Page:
NEW YORK, JULY 28, 2011 (Zenit.org).- U.N. policies on youth should respect parents' right to educate their children, including in the realm of human sexuality and "reproductive health," says the Holy See.
Archbishop Francis Chullikatt, the permanent observer of the Holy See at the United Nations, affirmed this today when he addressed the U.N. high-level meeting on youth.
"Each and every young person should be able to be brought up in an environment in which he or she is able to grow and learn, that is, in a community and society characterized by peace and harmony, free from all violence and discord. Each and every child, for the full and harmonious development of his or her personality, should grow up in a family environment, in an atmosphere of happiness, love and understanding," the archbishop affirmed.
The Holy See representative said that such an environment "will promote good and responsible citizenship that is essential to the common good of humanity."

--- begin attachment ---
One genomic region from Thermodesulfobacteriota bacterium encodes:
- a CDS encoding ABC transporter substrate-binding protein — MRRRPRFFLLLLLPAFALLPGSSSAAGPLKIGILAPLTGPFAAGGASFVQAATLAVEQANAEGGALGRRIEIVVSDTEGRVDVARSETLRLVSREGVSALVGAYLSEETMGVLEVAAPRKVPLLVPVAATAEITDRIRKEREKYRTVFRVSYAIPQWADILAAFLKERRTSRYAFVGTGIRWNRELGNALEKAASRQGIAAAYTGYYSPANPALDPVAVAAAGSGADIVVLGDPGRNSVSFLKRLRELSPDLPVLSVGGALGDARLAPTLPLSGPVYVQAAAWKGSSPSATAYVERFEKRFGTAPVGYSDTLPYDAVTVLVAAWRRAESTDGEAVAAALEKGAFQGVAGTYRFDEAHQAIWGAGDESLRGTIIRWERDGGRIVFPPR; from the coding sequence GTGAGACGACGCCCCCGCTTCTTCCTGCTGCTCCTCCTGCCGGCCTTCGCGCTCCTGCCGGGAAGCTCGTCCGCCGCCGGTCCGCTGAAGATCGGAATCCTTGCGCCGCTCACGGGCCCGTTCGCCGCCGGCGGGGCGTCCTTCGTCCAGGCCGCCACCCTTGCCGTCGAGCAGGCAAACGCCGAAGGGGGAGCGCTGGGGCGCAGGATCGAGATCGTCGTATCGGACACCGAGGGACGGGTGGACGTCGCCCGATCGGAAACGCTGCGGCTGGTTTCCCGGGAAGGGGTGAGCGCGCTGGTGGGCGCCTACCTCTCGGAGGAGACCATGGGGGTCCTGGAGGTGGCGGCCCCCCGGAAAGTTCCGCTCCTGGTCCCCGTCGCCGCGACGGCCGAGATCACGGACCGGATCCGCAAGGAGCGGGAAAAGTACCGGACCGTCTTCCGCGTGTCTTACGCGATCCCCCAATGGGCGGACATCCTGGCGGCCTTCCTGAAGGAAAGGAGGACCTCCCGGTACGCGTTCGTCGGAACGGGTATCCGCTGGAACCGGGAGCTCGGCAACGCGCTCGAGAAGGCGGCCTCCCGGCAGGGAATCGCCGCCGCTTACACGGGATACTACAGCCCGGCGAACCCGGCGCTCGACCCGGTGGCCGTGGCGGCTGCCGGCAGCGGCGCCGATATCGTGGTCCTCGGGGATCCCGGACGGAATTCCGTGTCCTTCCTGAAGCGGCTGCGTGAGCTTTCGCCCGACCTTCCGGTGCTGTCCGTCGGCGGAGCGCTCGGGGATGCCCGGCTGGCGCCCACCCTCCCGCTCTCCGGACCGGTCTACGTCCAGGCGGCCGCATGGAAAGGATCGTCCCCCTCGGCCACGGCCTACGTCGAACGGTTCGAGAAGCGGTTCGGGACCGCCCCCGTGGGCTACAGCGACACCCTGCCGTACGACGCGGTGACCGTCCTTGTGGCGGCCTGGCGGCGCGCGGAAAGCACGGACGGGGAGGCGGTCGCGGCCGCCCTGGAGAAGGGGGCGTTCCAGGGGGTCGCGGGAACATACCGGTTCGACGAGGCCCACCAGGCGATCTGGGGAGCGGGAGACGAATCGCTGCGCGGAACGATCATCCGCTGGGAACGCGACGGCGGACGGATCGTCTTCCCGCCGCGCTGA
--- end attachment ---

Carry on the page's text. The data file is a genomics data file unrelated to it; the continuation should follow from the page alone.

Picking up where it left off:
Moral responsibility and respect for others are learned in a family, Archbishop Chullikatt continued.
"The family has an important role to play in educating children to develop all their faculties and in training them to acquire ethical and spiritual values and to be deeply attached to peace, liberty and the dignity and equality of all men and women," he stated. "The family, founded on the marriage between one man and one woman, is the natural and fundamental group unit of society and must be guaranteed protection by society and the state."
The 58-year-old prelate reminded the United Nations that "parents -- mother and father together -- have the primary responsibility for the upbringing and development of their children to help them become virtuous citizens and leaders."
"Parents cannot withdraw from this essential role," he said.
And states, the prelate added, "are called, in conformity with international instruments, to respect the responsibilities, rights and duties of parents in this regard."
"Youth policies, programs, action plans and commitments approved by member states must respect fully the role of parents regarding their children's wellbeing and their education," the Holy See representative said, "including in the area of human sexuality and so-called 'sexual and reproductive health,' [which] should not include abortion."
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